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Addiction. 1996 Sep;91(9):1307-23.

The changes in the social class distribution of moderate and high alcohol consumption and of alcohol-related disabilities over time in Stockholm County and in Sweden.

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Karolinska Institutet, Department of Public Health Sciences, Sundbyberg, Sweden.


The purpose of this paper was to analyse the role of social class concerning changes in alcohol consumption and severe alcohol-related problems from the end of the 1960s to the 1990s in Stockholm County, and in the whole of Sweden for consumption. Survey data showed that the prevalence of moderate and/or high alcohol consumption in adults of both sexes was highest among non-manual employees at medium and high level, in 1967 as well as in 1980 in the whole of Sweden. After 1980, an equalization occurred. A similar change in the social class pattern of alcohol consumption was noted in young people. We analysed all 36,404 male and 10,648 female hospitalizations and all the 3175 male and 713 female deaths with a diagnosis of alcoholism, alcohol psychosis or alcohol intoxication in Stockholm County during 1970-86 (1970-84 for mortality) linked to individual census data. There was a greater increase in rates among women than among men, especially among women outside the labour market. We found pronounced social class differences between manual and non-manual employees, which widened up to 1986 (1984 for mortality)-a period with an initial increase and a subsequent decrease in alcohol consumption. Thus, the changes in consumption and alcohol-related problems developed differently in principal social classes over time, suggesting that an expanded theory on alcohol consumption in the population should take socio-economic factors into account.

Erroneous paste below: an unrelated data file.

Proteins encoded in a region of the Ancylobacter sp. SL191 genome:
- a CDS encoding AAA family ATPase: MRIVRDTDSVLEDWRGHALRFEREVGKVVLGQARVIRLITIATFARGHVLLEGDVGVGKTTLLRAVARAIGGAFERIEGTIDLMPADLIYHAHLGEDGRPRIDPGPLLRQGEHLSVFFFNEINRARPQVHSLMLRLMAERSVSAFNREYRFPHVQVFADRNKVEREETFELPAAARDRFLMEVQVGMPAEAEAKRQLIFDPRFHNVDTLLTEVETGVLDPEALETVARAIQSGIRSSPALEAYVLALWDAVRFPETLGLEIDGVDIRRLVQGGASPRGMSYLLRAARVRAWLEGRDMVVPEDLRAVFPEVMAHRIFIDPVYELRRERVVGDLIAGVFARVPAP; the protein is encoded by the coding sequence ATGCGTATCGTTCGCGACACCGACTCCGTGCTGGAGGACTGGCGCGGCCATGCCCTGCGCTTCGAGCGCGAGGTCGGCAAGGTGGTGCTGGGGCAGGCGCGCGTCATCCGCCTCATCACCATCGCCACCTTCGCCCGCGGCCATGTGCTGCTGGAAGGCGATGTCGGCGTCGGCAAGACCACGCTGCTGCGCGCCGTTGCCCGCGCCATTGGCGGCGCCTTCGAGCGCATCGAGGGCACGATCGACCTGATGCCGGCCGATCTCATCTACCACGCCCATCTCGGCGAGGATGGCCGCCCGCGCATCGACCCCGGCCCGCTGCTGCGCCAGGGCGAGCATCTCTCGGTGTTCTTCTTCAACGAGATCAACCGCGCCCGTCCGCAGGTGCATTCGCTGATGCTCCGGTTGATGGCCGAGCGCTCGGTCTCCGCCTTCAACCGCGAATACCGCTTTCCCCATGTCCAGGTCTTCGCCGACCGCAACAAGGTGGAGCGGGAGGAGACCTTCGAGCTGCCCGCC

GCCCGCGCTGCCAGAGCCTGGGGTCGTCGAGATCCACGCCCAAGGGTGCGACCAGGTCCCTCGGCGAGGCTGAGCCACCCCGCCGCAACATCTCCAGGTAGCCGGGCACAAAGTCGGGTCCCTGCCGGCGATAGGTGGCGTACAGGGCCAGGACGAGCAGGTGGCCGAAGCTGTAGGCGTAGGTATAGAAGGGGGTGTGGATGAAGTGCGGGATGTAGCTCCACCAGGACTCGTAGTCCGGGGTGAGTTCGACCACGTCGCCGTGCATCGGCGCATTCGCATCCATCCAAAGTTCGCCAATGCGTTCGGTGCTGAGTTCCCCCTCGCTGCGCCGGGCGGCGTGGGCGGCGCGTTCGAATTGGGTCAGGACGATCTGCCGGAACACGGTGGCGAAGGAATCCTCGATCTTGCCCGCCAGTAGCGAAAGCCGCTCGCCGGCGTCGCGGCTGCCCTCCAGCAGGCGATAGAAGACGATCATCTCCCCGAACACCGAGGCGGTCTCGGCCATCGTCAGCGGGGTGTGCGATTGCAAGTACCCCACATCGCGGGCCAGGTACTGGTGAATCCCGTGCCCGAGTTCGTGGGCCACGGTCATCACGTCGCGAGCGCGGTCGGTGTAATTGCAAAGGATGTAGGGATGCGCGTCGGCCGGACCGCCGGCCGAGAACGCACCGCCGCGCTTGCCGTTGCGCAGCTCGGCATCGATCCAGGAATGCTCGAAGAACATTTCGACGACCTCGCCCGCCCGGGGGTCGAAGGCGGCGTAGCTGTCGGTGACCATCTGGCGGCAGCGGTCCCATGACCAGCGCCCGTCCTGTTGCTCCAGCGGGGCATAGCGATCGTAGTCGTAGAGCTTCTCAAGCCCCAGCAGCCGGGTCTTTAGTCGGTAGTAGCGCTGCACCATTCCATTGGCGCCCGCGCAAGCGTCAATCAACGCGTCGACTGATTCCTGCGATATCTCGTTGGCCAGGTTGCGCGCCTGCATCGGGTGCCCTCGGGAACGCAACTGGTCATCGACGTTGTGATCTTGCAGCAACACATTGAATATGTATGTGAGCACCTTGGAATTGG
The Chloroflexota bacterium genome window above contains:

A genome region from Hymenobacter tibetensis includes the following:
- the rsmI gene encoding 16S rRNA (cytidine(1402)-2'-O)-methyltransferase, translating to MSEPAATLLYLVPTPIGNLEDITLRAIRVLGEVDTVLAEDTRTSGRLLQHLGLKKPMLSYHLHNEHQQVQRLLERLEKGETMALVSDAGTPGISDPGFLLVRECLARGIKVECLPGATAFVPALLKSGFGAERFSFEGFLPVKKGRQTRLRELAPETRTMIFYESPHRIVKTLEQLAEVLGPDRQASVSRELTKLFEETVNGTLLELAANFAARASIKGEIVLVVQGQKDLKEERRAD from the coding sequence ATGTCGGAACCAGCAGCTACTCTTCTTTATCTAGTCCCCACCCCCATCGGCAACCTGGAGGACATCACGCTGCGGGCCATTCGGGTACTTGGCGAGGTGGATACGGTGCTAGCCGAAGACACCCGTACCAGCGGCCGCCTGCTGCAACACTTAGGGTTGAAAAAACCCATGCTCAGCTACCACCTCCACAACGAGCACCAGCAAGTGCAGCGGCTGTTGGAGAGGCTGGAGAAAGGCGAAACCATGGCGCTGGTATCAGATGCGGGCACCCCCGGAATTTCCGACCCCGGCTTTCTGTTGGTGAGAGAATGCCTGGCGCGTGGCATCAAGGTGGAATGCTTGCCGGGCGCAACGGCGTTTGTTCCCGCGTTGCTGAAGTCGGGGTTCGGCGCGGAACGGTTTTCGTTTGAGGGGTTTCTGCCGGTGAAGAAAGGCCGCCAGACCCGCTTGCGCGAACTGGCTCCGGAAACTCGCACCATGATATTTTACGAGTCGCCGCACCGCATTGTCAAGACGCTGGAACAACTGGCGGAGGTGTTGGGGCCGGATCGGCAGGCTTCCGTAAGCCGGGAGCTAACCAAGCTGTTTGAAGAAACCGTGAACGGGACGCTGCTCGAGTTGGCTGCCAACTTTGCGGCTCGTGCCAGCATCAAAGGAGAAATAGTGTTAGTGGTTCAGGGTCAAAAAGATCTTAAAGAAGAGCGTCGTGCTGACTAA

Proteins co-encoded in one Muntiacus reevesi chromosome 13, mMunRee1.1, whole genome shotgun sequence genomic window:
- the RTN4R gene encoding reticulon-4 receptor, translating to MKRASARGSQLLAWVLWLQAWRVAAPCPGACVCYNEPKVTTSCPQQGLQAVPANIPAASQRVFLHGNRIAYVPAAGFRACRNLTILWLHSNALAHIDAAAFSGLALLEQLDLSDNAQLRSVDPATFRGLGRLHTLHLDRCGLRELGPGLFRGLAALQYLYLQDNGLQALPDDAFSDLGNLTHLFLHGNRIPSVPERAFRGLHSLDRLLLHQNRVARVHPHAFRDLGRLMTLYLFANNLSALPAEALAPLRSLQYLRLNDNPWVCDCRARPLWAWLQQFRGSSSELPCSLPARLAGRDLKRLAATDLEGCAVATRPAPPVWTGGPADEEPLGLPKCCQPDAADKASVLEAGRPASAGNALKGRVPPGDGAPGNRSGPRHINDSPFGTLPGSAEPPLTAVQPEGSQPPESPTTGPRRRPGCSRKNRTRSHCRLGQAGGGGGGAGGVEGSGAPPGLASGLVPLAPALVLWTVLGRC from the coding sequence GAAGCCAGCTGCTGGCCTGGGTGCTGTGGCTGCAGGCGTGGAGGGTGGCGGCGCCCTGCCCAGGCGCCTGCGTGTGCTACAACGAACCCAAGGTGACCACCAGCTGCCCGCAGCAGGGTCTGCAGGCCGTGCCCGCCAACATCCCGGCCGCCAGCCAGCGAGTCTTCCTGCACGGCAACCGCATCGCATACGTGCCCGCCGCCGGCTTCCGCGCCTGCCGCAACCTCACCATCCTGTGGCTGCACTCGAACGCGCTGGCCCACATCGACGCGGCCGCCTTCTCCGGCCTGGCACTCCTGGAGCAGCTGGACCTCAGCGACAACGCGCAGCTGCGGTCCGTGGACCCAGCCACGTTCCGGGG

[Indexed for MEDLINE]

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